The second of two research ships bound for a huge “island” of plastic debris in the Pacific Ocean leaves San Francisco today.
Ocean currents have pushed the refuse together in an area estimated to be larger than the State of Texas.
The expedition, named Project Kaisei, will study the impact of the waste on marine life.
Ultimately the organisers hope to clear the plastic and recycle it for use as fuel and new products.
Speaking from the quayside in San Francisco, waiting for the second ship to leave, Ryan Yerkey, the project’s chief of operations, told BBC News: “Every piece of trash that is left on a beach or ends up in our rivers or estuaries and washes out to the sea is an addition to the problem, so we need people to be the solution.”
“Twenty years from now we can’t be harvesting the ocean for trash. We need to get it out but we need to also have people make those changes in their lives to stop the problem from growing and hopefully reverse the course.”
The two ships, Kaisei – which left today – and New Horizon from the Scripps Institution of Oceanography – which left on 2 August – will take five days to reach the debris.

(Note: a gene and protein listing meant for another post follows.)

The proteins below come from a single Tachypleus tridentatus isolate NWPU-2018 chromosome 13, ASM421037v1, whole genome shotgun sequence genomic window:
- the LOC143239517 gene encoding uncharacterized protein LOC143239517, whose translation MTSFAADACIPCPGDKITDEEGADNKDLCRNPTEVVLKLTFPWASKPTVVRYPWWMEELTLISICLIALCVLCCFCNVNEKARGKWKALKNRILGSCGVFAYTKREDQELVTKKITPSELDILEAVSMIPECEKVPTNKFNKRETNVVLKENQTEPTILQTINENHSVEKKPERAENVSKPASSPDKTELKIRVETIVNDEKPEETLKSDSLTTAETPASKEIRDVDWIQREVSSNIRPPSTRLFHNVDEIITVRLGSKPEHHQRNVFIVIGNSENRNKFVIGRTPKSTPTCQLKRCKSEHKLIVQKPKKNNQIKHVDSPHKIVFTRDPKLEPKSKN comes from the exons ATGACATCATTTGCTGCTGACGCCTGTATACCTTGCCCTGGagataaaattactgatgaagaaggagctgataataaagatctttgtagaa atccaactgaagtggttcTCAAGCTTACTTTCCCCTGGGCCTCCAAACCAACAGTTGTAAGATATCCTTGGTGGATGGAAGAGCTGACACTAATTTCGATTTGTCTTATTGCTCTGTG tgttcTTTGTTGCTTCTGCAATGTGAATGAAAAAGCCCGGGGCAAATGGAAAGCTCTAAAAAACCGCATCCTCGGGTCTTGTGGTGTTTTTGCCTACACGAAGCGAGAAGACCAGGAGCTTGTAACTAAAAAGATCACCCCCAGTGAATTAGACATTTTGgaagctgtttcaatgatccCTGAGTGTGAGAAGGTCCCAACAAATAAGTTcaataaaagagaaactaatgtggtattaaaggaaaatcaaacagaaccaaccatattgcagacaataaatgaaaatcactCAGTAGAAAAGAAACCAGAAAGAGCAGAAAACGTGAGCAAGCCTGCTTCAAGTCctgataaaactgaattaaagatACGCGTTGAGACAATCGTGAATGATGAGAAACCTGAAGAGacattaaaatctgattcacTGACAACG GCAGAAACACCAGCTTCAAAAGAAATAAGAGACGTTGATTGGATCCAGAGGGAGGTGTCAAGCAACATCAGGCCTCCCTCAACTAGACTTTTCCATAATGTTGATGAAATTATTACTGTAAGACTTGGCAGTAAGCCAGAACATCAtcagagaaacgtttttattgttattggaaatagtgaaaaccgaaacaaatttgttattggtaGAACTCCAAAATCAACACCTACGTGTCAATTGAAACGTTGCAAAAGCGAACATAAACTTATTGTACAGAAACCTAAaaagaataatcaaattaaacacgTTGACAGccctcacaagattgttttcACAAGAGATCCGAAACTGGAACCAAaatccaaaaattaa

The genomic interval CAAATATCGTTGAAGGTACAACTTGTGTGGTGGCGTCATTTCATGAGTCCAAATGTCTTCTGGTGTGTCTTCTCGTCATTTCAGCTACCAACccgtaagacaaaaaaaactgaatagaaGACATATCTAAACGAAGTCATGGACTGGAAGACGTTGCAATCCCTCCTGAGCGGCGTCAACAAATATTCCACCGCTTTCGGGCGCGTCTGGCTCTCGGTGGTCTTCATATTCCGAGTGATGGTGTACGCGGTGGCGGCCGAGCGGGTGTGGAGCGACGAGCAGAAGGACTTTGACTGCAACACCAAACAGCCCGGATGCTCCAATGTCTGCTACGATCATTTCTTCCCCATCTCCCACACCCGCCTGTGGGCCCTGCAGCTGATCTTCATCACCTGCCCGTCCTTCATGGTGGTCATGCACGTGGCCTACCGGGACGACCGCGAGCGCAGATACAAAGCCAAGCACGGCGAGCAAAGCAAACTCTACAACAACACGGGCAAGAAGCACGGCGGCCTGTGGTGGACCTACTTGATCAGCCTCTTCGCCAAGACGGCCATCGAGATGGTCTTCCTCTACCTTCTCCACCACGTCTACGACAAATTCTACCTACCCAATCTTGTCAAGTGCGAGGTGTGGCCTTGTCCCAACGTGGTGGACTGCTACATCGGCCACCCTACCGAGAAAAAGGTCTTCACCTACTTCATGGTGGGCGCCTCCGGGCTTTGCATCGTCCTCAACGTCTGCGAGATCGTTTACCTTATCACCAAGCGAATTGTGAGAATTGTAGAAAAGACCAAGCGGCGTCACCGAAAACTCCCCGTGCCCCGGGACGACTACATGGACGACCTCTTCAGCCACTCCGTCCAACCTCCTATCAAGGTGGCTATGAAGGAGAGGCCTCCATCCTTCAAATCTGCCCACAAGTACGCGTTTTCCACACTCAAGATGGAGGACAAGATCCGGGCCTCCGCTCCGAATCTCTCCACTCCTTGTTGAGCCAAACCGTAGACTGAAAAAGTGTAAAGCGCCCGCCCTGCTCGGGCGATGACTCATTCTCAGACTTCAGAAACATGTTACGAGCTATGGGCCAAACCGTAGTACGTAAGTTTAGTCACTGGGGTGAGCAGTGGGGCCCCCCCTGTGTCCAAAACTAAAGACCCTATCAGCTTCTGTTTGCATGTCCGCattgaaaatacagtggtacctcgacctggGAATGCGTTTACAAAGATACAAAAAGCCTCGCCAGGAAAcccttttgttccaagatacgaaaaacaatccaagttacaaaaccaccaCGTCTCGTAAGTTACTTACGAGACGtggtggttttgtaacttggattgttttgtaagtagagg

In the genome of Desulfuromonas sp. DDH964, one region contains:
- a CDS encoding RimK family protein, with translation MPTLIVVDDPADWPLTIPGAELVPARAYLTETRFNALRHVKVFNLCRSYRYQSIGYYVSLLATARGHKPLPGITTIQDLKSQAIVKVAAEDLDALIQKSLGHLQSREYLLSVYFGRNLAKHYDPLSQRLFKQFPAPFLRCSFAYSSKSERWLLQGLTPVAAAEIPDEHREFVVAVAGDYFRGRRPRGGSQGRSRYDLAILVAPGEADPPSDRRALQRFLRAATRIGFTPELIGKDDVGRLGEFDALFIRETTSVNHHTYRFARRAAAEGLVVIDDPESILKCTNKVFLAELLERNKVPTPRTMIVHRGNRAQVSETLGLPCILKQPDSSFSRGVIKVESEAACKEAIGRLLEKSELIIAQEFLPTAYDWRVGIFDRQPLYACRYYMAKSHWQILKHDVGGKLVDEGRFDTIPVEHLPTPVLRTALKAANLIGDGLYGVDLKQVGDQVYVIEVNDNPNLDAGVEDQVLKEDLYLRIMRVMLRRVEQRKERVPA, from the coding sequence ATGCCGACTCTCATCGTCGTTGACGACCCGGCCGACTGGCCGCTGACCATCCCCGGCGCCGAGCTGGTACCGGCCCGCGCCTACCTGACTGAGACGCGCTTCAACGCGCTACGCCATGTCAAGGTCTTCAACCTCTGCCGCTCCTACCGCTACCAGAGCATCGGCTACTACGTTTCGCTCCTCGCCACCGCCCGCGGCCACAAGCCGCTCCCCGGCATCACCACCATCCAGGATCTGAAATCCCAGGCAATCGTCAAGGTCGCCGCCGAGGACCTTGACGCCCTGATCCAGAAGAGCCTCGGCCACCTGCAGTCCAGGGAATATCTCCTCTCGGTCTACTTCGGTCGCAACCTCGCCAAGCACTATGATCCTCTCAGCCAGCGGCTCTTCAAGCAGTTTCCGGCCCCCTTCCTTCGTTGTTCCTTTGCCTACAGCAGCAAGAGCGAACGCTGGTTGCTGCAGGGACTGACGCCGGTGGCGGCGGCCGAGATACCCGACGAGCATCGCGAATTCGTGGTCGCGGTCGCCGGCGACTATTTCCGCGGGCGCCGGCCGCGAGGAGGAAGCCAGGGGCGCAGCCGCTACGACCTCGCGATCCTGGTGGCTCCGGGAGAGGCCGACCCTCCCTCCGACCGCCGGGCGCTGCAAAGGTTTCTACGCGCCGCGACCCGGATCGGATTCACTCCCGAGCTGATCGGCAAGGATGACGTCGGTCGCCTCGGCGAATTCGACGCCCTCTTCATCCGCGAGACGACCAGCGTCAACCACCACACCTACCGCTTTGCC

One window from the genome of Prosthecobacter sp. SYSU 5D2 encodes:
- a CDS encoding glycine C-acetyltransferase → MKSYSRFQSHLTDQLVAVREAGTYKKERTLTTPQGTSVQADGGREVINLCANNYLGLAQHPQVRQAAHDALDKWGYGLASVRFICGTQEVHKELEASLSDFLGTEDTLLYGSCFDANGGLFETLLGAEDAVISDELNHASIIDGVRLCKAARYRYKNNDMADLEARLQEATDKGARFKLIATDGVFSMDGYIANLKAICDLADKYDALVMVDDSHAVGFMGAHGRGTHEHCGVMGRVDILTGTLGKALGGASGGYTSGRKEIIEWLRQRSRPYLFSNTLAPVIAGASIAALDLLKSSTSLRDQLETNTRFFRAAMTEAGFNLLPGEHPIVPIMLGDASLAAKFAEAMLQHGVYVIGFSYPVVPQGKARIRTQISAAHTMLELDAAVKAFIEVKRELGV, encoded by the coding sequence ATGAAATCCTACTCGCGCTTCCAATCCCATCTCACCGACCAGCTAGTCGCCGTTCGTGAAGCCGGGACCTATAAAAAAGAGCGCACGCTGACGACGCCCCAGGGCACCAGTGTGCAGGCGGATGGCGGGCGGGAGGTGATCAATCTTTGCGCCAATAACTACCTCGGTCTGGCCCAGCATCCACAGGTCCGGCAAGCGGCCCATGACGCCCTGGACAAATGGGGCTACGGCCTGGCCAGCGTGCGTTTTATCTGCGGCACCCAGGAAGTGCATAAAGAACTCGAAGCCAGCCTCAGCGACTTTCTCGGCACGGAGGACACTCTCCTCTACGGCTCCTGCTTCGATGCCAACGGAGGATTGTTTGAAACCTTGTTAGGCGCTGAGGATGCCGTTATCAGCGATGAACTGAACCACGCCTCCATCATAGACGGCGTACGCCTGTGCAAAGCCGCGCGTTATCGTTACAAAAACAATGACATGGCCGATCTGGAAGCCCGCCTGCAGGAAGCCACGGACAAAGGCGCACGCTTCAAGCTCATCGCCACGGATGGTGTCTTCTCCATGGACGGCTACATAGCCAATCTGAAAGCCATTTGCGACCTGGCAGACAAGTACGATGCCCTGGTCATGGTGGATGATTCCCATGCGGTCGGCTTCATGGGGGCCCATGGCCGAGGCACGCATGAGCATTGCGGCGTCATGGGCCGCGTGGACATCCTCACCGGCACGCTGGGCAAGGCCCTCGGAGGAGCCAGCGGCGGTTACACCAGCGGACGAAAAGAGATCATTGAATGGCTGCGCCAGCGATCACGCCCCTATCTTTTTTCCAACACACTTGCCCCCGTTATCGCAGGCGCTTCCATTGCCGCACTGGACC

They will return at the end of the month.
The vortex of currents which pushes the debris together is known as the North Pacific Gyre.
Ryan Yerkey has sailed across the Pacific twice and has watched the problem build up since the 1980s. He blames our increased use of disposable products.
He said: “You are talking about quite a bit of marine debris but it’s not a solid mass. A lot of the items have broken down.
Of course there are larger items out there. But the items, depending on the density and the state they’re in, can be anything from the surface down to 20ft to 30ft (6m to 9m) deep.”